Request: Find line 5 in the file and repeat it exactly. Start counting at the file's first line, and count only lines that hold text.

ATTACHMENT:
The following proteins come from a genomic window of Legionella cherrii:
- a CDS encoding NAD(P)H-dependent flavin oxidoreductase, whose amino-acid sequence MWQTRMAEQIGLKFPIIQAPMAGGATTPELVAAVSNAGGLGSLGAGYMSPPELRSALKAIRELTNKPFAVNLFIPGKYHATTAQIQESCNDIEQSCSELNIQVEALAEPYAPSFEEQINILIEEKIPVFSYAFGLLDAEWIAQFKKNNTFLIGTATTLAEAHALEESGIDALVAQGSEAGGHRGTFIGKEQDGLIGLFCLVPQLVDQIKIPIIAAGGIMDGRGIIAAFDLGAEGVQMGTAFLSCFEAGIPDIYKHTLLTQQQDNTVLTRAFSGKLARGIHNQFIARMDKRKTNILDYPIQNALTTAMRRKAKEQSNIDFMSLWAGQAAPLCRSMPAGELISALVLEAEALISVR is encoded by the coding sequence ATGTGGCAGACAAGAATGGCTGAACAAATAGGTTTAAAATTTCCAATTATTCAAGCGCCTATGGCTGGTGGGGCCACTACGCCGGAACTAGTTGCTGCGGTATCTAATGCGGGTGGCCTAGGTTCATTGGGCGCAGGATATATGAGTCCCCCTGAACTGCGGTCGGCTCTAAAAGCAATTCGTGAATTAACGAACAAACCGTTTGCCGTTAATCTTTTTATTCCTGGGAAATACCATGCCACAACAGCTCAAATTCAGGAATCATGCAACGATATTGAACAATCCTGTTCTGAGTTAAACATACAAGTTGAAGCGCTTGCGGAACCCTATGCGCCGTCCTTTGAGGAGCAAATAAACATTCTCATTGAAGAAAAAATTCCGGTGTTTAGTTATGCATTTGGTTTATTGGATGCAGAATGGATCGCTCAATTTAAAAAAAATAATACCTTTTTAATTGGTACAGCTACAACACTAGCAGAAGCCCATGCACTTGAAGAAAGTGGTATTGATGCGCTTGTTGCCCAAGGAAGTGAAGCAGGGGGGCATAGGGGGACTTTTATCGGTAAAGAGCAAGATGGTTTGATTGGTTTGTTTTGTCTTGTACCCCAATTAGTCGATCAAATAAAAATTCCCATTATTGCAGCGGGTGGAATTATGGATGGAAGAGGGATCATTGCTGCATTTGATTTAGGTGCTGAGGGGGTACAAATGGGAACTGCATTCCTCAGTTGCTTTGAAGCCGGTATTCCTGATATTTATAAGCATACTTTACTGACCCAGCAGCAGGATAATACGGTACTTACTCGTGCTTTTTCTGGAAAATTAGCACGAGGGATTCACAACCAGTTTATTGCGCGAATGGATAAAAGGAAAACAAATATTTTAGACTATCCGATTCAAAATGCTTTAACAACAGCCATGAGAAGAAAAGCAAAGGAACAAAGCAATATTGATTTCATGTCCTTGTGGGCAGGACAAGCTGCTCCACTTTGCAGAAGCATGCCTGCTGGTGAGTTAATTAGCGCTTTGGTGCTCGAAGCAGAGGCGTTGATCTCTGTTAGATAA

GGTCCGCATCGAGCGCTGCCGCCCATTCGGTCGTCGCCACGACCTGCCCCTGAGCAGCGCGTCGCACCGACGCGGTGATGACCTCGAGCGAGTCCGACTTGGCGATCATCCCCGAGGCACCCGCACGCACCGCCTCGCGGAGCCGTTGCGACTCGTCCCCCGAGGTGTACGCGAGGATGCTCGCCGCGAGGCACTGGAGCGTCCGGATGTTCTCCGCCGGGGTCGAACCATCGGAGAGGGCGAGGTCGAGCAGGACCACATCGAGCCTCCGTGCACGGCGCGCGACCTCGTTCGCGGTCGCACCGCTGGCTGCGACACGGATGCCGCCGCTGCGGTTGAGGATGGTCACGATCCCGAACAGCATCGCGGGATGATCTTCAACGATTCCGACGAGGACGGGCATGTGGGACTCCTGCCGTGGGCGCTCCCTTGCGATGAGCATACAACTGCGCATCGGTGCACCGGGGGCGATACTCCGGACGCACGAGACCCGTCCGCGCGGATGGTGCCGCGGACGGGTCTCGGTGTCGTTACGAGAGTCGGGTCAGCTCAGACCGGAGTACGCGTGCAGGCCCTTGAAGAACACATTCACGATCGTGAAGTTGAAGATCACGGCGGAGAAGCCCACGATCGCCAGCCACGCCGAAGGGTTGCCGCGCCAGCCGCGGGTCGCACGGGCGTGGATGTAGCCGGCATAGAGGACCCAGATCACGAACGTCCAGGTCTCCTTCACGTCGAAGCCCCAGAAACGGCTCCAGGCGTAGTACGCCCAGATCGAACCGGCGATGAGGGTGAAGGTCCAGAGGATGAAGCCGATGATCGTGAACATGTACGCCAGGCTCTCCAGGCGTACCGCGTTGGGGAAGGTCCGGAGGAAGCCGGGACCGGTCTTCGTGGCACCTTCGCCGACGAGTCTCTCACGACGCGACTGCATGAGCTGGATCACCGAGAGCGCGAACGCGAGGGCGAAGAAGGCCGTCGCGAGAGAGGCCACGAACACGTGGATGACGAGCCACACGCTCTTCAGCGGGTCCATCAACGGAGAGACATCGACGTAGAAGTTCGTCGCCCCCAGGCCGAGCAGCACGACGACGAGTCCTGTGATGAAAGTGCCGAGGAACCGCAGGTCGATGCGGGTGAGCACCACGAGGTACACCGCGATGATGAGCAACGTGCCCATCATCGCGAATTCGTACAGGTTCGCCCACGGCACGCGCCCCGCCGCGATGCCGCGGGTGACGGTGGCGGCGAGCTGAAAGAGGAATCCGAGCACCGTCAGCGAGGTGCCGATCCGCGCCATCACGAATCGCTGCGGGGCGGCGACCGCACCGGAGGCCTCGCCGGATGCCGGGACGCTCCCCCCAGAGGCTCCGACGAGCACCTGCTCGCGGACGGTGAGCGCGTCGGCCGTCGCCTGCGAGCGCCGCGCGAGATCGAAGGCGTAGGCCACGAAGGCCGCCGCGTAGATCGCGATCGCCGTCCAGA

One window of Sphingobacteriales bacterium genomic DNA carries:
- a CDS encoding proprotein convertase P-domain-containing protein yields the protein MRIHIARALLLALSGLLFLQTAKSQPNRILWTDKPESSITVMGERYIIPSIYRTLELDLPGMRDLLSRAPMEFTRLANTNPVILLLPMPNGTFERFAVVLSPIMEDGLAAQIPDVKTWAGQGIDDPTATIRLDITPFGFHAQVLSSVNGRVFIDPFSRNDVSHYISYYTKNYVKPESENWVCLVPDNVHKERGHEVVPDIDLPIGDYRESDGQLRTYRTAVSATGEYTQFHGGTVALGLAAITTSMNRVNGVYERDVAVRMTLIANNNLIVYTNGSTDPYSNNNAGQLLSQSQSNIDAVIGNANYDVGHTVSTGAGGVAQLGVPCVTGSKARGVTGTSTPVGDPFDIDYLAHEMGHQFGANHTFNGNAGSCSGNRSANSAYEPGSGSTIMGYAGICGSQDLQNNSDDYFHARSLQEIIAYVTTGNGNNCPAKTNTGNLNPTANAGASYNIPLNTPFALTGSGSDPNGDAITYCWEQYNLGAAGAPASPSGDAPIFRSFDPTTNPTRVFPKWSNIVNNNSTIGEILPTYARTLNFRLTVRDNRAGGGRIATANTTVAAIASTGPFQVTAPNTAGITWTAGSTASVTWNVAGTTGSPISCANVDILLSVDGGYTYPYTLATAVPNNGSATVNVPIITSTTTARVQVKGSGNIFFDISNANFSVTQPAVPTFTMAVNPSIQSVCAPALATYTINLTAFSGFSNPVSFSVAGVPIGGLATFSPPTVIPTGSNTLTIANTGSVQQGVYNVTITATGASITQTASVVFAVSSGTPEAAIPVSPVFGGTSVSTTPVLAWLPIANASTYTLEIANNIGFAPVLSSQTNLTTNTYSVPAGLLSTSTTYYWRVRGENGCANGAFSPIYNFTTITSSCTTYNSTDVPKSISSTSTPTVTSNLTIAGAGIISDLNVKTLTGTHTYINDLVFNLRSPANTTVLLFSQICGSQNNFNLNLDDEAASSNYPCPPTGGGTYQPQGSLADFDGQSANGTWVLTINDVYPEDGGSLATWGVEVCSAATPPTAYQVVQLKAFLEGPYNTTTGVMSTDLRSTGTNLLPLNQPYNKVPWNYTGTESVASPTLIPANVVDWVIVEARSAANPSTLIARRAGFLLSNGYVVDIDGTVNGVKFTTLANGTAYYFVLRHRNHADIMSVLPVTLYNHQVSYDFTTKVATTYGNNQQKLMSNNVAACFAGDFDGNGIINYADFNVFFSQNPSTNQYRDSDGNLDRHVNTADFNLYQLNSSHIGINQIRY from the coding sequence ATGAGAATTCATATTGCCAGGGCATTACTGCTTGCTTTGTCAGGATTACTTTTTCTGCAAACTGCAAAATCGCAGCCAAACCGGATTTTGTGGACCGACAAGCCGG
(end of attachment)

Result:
- a CDS encoding proprotein convertase P-domain-containing protein yields the protein MRIHIARALLLALSGLLFLQTAKSQPNRILWTDKPESSITVMGERYIIPSIYRTLELDLPGMRDLLSRAPMEFTRLANTNPVILLLPMPNGTFERFAVVLSPIMEDGLAAQIPDVKTWAGQGIDDPTATIRLDITPFGFHAQVLSSVNGRVFIDPFSRNDVSHYISYYTKNYVKPESENWVCLVPDNVHKERGHEVVPDIDLPIGDYRESDGQLRTYRTAVSATGEYTQFHGGTVALGLAAITTSMNRVNGVYERDVAVRMTLIANNNLIVYTNGSTDPYSNNNAGQLLSQSQSNIDAVIGNANYDVGHTVSTGAGGVAQLGVPCVTGSKARGVTGTSTPVGDPFDIDYLAHEMGHQFGANHTFNGNAGSCSGNRSANSAYEPGSGSTIMGYAGICGSQDLQNNSDDYFHARSLQEIIAYVTTGNGNNCPAKTNTGNLNPTANAGASYNIPLNTPFALTGSGSDPNGDAITYCWEQYNLGAAGAPASPSGDAPIFRSFDPTTNPTRVFPKWSNIVNNNSTIGEILPTYARTLNFRLTVRDNRAGGGRIATANTTVAAIASTGPFQVTAPNTAGITWTAGSTASVTWNVAGTTGSPISCANVDILLSVDGGYTYPYTLATAVPNNGSATVNVPIITSTTTARVQVKGSGNIFFDISNANFSVTQPAVPTFTMAVNPSIQSVCAPALATYTINLTAFSGFSNPVSFSVAGVPIGGLATFSPPTVIPTGSNTLTIANTGSVQQGVYNVTITATGASITQTASVVFAVSSGTPEAAIPVSPVFGGTSVSTTPVLAWLPIANASTYTLEIANNIGFAPVLSSQTNLTTNTYSVPAGLLSTSTTYYWRVRGENGCANGAFSPIYNFTTITSSCTTYNSTDVPKSISSTSTPTVTSNLTIAGAGIISDLNVKTLTGTHTYINDLVFNLRSPANTTVLLFSQICGSQNNFNLNLDDEAASSNYPCPPTGGGTYQPQGSLADFDGQSANGTWVLTINDVYPEDGGSLATWGVEVCSAATPPTAYQVVQLKAFLEGPYNTTTGVMSTDLRSTGTNLLPLNQPYNKVPWNYTGTESVASPTLIPANVVDWVIVEARSAANPSTLIARRAGFLLSNGYVVDIDGTVNGVKFTTLANGTAYYFVLRHRNHADIMSVLPVTLYNHQVSYDFTTKVATTYGNNQQKLMSNNVAACFAGDFDGNGIINYADFNVFFSQNPSTNQYRDSDGNLDRHVNTADFNLYQLNSSHIGINQIRY from the coding sequence ATGAGAATTCATATTGCCAGGGCATTACTGCTTGCTTTGTCAGGATTACTTTTTCTGCAAACTGCAAAATCGCAGCCAAACCGGATTTTGTGGACCGACAAGCCGG